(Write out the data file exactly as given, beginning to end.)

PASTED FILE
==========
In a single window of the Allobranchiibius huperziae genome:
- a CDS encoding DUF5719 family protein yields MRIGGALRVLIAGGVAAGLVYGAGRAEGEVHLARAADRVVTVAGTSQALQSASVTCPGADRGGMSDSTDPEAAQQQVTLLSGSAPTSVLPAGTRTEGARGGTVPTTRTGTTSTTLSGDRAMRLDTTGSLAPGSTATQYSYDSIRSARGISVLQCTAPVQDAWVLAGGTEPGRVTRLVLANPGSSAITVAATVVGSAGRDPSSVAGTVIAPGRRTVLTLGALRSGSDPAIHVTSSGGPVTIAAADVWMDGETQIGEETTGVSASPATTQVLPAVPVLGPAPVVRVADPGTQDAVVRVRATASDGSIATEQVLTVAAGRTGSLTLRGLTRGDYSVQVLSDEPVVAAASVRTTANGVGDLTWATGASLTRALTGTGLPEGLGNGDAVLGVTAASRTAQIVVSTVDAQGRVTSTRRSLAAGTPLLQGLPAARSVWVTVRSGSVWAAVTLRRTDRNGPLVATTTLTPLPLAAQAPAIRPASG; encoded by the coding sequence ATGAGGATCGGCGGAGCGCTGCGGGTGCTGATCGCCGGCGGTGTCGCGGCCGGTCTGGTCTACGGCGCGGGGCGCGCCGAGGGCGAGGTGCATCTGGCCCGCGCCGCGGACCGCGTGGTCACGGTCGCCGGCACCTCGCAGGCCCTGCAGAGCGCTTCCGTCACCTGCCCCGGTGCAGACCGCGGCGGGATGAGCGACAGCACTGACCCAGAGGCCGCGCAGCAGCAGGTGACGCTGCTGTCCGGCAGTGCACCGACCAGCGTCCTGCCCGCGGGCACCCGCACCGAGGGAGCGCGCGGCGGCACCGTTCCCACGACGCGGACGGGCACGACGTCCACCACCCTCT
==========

In a single window of the Allobranchiibius huperziae genome:
- a CDS encoding DUF5719 family protein yields MRIGGALRVLIAGGVAAGLVYGAGRAEGEVHLARAADRVVTVAGTSQALQSASVTCPGADRGGMSDSTDPEAAQQQVTLLSGSAPTSVLPAGTRTEGARGGTVPTTRTGTTSTTLSGDRAMRLDTTGSLAPGSTATQYSYDSIRSARGISVLQCTAPVQDAWVLAGGTEPGRVTRLVLANPGSSAITVAATVVGSAGRDPSSVAGTVIAPGRRTVLTLGALRSGSDPAIHVTSSGGPVTIAAADVWMDGETQIGEETTGVSASPATTQVLPAVPVLGPAPVVRVADPGTQDAVVRVRATASDGSIATEQVLTVAAGRTGSLTLRGLTRGDYSVQVLSDEPVVAAASVRTTANGVGDLTWATGASLTRALTGTGLPEGLGNGDAVLGVTAASRTAQIVVSTVDAQGRVTSTRRSLAAGTPLLQGLPAARSVWVTVRSGSVWAAVTLRRTDRNGPLVATTTLTPLPLAAQAPAIRPASG; encoded by the coding sequence ATGAGGATCGGCGGAGCGCTGCGGGTGCTGATCGCCGGCGGTGTCGCGGCCGGTCTGGTCTACGGCGCGGGGCGCGCCGAGGGCGAGGTGCATCTGGCCCGCGCCGCGGACCGCGTGGTCACGGTCGCCGGCACCTCGCAGGCCCTGCAGAGCGCTTCCGTCACCTGCCCCGGTGCAGACCGCGGCGGGATGAGCGACAGCACTGACCCAGAGGCCGCGCAGCAGCAGGTGACGCTGCTGTCCGGCAGTGCACCGACCAGCGTCCTGCCCGCGGGCACCCGCACCGAGGGAGCGCGCGGCGGCACCGTTCCCACGACGCGGACGGGCACGACGTCCACCACCCTCT